Monday, 9 December 2019

“I’ll Dance Till I Breathe Last” —Birju Maharaj

Updated: March 24, 2012 1:57 pm

Birju Maharaj, a Kathak exponent, is getting stronger as the time slides away. This torchbearer of Lucknow Gharana has been conferred the honorary doctorate degrees by the Banaras Hindu University and the Khairagarh University. The 75-year-old Padma Vibhushan legendary Pandit Birju Maharaj, the celebrated kathak proponent, vocalist, percussionist and poet from Varanasi Kalka-Bindading Gharana. For him devotion is the belief from where he derives mental, spiritual, physical strength and confidence. It is interesting to watch Birju Maharaj teaching the eagerly young girls and boys. Like a true devotee of dance, the danseuse is concerned with every foot step, every angle of the elbow and every flick of the wrist—also the precise moment when it does. He has also played dynamic role in the Bollywood and choreographed many plays that can never be competed. One of his choreographies Kahe Chhede Mohe’ is the Madhuri Dixit-Shah Rukh number in Devdas. He made the followers of Indian classical dance more famous, framing dance dramas like ‘Gobardhan Leela’ and ‘Makhan Chori’. In an exclusive interview to Uday India’s Special Correspondent Syed Wazid Ali, Birju Maharaj spoke on various aspects of Kathak. Excerpts:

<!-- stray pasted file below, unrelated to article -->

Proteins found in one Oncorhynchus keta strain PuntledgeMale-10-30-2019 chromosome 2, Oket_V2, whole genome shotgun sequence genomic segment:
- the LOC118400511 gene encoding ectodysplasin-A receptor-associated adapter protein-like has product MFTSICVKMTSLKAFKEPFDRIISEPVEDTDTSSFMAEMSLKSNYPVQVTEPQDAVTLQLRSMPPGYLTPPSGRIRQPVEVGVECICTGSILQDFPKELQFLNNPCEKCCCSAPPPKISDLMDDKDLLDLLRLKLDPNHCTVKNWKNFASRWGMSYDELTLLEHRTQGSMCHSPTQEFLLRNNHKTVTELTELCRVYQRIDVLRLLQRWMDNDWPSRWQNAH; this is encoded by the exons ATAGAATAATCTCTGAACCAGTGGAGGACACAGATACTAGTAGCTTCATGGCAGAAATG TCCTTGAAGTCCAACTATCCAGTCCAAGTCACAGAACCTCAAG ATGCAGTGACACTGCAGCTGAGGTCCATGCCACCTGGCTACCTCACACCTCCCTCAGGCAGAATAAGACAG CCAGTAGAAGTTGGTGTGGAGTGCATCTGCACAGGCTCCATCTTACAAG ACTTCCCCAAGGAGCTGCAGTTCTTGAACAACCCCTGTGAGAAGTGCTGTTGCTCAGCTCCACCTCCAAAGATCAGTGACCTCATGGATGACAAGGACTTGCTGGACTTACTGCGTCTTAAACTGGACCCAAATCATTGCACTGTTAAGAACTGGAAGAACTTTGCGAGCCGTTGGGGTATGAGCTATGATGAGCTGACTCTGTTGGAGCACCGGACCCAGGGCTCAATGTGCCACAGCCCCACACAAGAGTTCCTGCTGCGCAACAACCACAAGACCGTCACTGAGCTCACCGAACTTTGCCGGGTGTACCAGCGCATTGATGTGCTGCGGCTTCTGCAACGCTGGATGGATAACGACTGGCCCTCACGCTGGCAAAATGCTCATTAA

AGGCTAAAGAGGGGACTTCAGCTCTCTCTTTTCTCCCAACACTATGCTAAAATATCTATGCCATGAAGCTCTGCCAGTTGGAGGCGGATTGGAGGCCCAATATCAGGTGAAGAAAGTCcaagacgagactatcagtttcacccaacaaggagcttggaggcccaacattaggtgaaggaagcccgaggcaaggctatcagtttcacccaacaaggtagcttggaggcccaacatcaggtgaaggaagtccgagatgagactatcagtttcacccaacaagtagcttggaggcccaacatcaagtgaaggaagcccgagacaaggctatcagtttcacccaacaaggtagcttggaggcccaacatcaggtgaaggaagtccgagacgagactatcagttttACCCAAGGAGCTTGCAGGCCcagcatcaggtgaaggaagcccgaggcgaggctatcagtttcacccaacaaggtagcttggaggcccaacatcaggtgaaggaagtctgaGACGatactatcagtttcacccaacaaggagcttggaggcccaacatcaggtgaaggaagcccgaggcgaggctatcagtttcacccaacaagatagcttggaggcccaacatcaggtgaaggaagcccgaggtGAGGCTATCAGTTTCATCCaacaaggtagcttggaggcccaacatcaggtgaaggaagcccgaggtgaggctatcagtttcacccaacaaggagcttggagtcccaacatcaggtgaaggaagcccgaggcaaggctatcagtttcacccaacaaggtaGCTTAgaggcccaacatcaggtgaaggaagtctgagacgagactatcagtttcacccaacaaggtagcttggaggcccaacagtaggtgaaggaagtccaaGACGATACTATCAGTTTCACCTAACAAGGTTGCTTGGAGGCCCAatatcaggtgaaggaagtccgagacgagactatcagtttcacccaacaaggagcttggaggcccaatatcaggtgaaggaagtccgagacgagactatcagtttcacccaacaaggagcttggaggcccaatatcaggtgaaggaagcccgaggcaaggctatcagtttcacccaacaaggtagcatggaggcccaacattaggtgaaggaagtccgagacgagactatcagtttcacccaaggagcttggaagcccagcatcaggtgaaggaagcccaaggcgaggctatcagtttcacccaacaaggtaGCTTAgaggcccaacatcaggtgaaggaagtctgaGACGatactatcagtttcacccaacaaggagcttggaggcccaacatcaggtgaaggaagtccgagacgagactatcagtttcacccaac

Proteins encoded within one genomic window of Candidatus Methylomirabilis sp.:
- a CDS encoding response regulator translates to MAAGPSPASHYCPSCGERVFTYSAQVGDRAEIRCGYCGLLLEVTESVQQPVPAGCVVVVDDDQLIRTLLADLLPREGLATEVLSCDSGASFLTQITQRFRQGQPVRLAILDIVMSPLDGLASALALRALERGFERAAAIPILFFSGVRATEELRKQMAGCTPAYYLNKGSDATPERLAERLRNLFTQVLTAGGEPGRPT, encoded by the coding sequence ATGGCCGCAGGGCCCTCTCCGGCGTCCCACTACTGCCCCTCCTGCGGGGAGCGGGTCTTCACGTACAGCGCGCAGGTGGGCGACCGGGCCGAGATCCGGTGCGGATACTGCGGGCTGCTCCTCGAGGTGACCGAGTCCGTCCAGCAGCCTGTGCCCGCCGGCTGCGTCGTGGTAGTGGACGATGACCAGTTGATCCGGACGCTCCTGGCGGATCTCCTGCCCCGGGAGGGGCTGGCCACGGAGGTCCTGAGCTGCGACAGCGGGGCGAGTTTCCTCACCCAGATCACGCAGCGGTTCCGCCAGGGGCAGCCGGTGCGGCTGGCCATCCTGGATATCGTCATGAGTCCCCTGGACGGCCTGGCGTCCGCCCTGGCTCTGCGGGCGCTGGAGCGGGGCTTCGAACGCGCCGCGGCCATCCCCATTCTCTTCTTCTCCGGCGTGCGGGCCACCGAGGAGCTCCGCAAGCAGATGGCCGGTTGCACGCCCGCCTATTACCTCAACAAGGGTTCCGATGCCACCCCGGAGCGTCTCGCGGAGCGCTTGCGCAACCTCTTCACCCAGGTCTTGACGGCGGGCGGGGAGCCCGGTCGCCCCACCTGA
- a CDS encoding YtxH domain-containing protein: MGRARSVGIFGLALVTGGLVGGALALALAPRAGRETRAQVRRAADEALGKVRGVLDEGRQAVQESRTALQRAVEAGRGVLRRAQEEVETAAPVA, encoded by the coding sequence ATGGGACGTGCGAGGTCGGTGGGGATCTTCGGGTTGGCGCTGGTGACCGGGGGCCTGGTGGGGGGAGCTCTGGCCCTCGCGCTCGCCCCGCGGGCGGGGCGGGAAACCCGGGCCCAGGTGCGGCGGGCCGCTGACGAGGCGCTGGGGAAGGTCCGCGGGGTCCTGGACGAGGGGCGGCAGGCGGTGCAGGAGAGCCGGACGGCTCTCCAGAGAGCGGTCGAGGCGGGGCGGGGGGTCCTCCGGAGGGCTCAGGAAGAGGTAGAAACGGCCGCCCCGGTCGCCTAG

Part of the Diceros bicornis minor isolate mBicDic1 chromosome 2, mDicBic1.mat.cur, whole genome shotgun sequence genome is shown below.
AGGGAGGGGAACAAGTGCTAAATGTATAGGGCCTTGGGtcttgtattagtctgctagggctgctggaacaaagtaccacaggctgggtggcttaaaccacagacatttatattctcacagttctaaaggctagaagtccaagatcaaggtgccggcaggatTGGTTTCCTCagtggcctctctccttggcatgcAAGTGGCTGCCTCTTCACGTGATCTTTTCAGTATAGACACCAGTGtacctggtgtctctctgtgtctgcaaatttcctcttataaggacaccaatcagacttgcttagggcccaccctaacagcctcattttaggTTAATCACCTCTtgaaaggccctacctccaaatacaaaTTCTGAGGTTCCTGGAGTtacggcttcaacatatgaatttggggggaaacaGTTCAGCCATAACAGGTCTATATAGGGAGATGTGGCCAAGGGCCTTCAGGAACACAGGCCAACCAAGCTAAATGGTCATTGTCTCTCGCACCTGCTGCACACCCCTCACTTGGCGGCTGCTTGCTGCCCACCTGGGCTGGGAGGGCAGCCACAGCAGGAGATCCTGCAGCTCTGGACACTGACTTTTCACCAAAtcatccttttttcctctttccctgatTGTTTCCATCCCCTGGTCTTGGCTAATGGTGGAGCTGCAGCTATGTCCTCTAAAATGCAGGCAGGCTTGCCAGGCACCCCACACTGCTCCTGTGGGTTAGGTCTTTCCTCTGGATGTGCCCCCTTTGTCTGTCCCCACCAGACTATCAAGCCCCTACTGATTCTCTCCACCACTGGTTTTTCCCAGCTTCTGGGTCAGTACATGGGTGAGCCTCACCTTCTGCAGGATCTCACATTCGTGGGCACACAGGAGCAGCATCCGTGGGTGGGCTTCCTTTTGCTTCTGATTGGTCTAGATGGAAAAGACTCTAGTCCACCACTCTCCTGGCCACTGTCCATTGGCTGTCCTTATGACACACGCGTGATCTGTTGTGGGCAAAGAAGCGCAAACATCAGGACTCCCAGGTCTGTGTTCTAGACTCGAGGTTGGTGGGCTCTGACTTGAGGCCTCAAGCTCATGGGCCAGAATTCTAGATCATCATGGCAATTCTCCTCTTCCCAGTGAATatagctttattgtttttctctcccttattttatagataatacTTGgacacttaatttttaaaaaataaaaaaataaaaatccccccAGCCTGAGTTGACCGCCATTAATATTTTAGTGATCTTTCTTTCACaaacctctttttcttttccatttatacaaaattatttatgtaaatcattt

What is the difference between Kathak and Bharatnatyam?

It’s a katha, a story narrated through the gestures of the eyes and hands with different mudras (forms) that go with the tap of feet and taal (beat) in sync. Kathak is derived from the Sanskrit word katha meaning story, and katthaka in Sanskrit means he who tells a story, or to do with stories. The name of the form is properly katthak, with the geminated dental to show a derived form, but this has since simplified to modern-day Kathak. Kathaa kahe so Kathak is a saying many teachers pass on to their pupils. Whereas Bharatnatyam is a classical dance form from Tamil Nadu, practised predominantly in modern times by women. The dance is usually accompanied by classical Carnatic music. Its inspirations come from the sculptures of the ancient temple of Chidambaram.

 

What’s your art form, whom do you idolise when on stage?

As I have already mentioned it’s Kathak and I say a story through this form of dance. I follow Lord Krishna.

Why do traditional dancers treat Lord Krishna as the ultimate teacher of love?

The God Krishna has been the divine lover for everyone not only dancers. Most of the Kathak dancers are dedicated to God Krishna.

When did you start performing on stage?

Long back, I remember when I was hardly 7. I performed in the court of Nawab Wajid Ali Shah who was a great admirer of music and dance. He even penned khyal and thumri   for himself.

How long have you been teaching dance?

I started teaching dance when I was in my early twenties. I started at Sangeet Bharti, New Delhi. Thereafter I moved to the Bharatiya Kala Kendra and the Kathak Kendra where I was the Head of the Department and Director till retirement.

 

What brought you to Delhi?

My father died on May 20, 1947, when I was nine. After a few years of struggle and hardship we moved to Delhi and now Delhi has become our home that has given me huge recognition.